Airline offered me two ‘free’ nights at a hotel, but I just wanted to go home

After Evelyn Morton’s Porter Airlines flight from Toronto to Washington, D.C., is canceled, the airline offers to put her in a hotel for two days. She has a better idea, but will Porter go for it?

Q: I recently was scheduled to fly from Toronto to Washington, D.C., on Porter Airlines. The flight was canceled when I arrived at the airport. Porter proposed rescheduling me on a flight two days later. A representative said they would put me up in a hotel for two nights and provide meal vouchers.

But I needed to be in Washington before that. The counter agent implied that I would be reimbursed if I bought a ticket on another airline, so I did. I arranged for Porter to fly me to Boston and then I took a Southwest Airlines flight to Baltimore for $167.

The Southwest flight was my only expense. I believe I should be reimbursed, since it actually cost the airline less than two nights at a hotel, meals and transportation to and from the airport. Porter does not respond to my requests and so I am turning to you. Can you help?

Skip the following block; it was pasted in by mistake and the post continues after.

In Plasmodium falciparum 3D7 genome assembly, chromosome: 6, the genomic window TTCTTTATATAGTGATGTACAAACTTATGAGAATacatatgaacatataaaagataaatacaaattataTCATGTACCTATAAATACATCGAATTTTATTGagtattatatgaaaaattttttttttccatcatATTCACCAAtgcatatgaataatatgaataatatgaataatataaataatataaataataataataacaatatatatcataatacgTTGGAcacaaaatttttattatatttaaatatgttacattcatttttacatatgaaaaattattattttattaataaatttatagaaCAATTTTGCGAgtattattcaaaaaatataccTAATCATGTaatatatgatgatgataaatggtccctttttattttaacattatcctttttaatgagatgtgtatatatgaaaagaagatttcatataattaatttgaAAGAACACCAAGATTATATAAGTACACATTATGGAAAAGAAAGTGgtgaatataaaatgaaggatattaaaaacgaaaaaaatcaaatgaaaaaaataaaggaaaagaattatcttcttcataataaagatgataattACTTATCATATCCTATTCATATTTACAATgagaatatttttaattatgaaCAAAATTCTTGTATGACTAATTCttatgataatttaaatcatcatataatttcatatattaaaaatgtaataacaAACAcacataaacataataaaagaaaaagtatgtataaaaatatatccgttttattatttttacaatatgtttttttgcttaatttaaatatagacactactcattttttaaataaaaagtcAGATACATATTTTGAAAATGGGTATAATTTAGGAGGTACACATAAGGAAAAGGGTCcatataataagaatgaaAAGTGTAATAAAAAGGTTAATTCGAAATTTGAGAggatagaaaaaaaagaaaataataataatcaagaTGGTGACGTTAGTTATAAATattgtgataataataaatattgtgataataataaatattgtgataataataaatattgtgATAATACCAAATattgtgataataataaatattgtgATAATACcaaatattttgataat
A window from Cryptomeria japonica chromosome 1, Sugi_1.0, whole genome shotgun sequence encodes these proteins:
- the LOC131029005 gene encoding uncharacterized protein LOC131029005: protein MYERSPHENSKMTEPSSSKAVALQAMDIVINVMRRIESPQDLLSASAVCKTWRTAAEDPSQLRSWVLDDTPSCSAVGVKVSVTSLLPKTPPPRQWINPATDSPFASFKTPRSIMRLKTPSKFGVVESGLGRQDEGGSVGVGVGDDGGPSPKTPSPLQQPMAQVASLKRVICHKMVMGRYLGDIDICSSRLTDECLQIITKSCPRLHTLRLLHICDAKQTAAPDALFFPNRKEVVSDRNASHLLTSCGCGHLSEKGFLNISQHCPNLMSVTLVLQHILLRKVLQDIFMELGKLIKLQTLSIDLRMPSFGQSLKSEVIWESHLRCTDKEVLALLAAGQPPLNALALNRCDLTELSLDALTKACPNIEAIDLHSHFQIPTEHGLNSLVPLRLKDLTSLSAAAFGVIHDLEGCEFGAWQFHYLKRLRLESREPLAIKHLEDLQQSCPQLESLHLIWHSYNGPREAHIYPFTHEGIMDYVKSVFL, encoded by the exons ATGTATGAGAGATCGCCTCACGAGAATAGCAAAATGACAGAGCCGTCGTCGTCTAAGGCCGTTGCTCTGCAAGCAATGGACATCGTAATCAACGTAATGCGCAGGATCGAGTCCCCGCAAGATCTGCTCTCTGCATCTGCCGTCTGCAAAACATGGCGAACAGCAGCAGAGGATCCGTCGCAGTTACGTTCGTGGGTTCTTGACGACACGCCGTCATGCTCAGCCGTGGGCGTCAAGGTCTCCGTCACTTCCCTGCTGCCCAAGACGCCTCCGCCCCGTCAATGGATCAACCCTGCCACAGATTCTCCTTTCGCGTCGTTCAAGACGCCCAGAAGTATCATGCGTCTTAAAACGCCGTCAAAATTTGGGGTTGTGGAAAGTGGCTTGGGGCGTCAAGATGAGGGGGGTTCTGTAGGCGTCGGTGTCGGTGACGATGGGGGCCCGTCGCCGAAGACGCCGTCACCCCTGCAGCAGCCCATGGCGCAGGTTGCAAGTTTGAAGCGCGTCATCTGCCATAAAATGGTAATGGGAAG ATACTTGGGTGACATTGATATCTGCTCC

— Evelyn Morton, Potomac, Md.

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A: If a Porter Airlines representative promised you a refund for your flight back to Baltimore, the airline should have forked it over. But if it only implied it would cover your expenses, that’s another matter.

What’s Porter required to do? Under its conditions of carriage — the legal agreement between you and the airline — nothing, really. Section 8 of the contract only says the carrier will undertake “its best efforts” to carry you and your baggage “with reasonable dispatch.”

“Times shown in timetables or elsewhere are not guaranteed and form no part of this contract,” it adds. “Schedules are subject to change without notice.”

Typically, an airline will offer to pay for your hotel, meals and transportation expenses when a flight is canceled. But a flight on a different carrier? You’d need to get a promise like that in writing, or, better yet, persuade the airline to pay it on the spot. Airlines can rebook you on another airline — it’s called “endorsing” your ticket. But there’s no rule that an airline must endorse your ticket when a flight is canceled.

Your math seemed to make sense. Wouldn’t it cost Porter more for a hotel and meals than the Southwest flight? Maybe, maybe not. Airlines negotiate special contracts with hotels, so it might have cost Porter less to…

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